The principles for my own life as a result of my spiritual journey
I have developed some principles for my own life as a result of my spiritual journey and a clearer understanding of God’s plan for stewardship:
- Giving is a privilege. If we own a car or a home, our resources are in the top two percent of the world’s population. The resources are God’s and I simply must give back to him.
- Generous giving is an evidence of spiritual leadership. We can learn from David in 1 Chronicles 29: giving begins with the leader.
- Giving must be based on stewardship decisions. Although people often say they will give something, a “something” gift is rarely sacrificial. Jesus challenged the rich young ruler to give everything, and praised the poor widow who gave her last mite.
- People give to vision, not programs and budgets. Changed lives, rebuilt homes, marriages restored and needs met among the poor are just a few of the solid, life-changing ministries that Christians want to support with their resources.
- Giving is a way of relaxing money’s grip on us. Because money is often synonymous with power, giving helps us see money with the right perspective.
- Christians should be challenged to combine their faith and their giving. We, as Christians, can and should be encouraged to live simply and prudently, seeking the gift – and satisfaction – of giving.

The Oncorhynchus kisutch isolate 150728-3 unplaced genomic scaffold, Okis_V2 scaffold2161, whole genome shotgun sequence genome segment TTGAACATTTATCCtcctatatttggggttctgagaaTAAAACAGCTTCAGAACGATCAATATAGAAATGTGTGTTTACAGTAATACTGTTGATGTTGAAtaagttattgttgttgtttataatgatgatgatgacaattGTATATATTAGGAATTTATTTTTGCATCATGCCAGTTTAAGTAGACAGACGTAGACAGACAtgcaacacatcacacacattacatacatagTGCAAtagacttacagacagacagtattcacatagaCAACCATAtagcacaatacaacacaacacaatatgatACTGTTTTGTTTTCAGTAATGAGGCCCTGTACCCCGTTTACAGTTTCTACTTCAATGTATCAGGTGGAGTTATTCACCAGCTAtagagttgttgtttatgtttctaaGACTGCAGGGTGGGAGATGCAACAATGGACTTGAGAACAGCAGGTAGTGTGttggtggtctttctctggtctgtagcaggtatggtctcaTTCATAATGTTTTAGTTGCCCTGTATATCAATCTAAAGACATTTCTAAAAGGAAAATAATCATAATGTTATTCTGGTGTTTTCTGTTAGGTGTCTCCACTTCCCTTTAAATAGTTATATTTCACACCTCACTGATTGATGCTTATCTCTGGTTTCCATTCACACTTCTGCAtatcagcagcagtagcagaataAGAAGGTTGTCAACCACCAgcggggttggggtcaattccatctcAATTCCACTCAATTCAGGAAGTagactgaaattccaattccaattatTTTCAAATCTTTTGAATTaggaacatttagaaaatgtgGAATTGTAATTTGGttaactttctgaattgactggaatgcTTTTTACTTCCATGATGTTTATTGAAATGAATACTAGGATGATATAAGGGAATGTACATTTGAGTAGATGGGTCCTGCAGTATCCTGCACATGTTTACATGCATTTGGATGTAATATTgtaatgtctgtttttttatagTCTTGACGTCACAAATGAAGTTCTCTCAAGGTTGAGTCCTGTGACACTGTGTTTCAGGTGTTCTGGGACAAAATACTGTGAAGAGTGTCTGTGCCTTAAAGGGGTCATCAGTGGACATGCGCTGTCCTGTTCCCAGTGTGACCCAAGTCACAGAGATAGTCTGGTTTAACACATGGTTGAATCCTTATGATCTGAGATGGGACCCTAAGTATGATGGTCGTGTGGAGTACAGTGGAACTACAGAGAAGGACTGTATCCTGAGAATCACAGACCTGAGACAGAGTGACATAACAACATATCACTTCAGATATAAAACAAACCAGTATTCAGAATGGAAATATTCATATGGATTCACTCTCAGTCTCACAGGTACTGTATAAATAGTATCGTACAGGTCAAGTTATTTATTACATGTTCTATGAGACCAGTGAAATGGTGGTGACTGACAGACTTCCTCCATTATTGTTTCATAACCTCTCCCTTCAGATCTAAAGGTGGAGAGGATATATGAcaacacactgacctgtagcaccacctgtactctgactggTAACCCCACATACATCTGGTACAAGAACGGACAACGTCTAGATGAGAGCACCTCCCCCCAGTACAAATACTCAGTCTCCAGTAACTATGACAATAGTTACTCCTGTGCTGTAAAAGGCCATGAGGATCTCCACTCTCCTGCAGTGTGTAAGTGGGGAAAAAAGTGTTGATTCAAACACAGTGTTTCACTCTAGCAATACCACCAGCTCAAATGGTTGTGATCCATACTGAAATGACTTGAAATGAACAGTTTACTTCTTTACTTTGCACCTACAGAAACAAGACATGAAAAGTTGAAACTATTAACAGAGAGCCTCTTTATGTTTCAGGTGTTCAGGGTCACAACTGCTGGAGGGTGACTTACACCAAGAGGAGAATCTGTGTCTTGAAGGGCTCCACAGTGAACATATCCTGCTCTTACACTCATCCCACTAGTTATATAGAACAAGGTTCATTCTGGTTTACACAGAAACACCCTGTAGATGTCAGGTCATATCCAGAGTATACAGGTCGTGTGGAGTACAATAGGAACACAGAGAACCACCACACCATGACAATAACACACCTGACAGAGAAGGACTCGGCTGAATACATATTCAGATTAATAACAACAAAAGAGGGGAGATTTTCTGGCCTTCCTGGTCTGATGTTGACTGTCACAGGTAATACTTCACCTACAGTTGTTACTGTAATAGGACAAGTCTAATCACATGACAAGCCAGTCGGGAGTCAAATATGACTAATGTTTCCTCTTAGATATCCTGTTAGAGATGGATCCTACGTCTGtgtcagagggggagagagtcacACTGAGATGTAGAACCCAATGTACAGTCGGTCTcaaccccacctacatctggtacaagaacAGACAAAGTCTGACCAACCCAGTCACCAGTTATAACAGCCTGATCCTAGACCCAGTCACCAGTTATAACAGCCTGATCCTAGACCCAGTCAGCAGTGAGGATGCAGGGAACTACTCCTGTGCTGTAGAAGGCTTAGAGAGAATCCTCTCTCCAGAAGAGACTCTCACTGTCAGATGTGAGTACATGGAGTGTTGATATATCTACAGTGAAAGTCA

Over the past 30 years I’ve had the opportunity of working with hundreds of volunteers. One humble gentleman and committed Christian volunteered to serve on the major gifts committee of a capital campaign. He had been very successful in his farming business and wanted to give back to God. I accompanied him as he visited friends and family to share his passion for this particular ministry. As a result of his personal stewardship and the financial response of those he visited, he was personally responsible for nearly 30 percent of the total campaign goal.
Author Richard Foster has written, “In times of persecution, Christians give their lives, in times of prosperity, Christians give the fruit of their life’s work.”
When – and if – you and I turn from our own pursuits to face the needs and the needy God has put in our lives, will we respond as God-honoring stewards who can do nothing less in light of His generous gifts to us?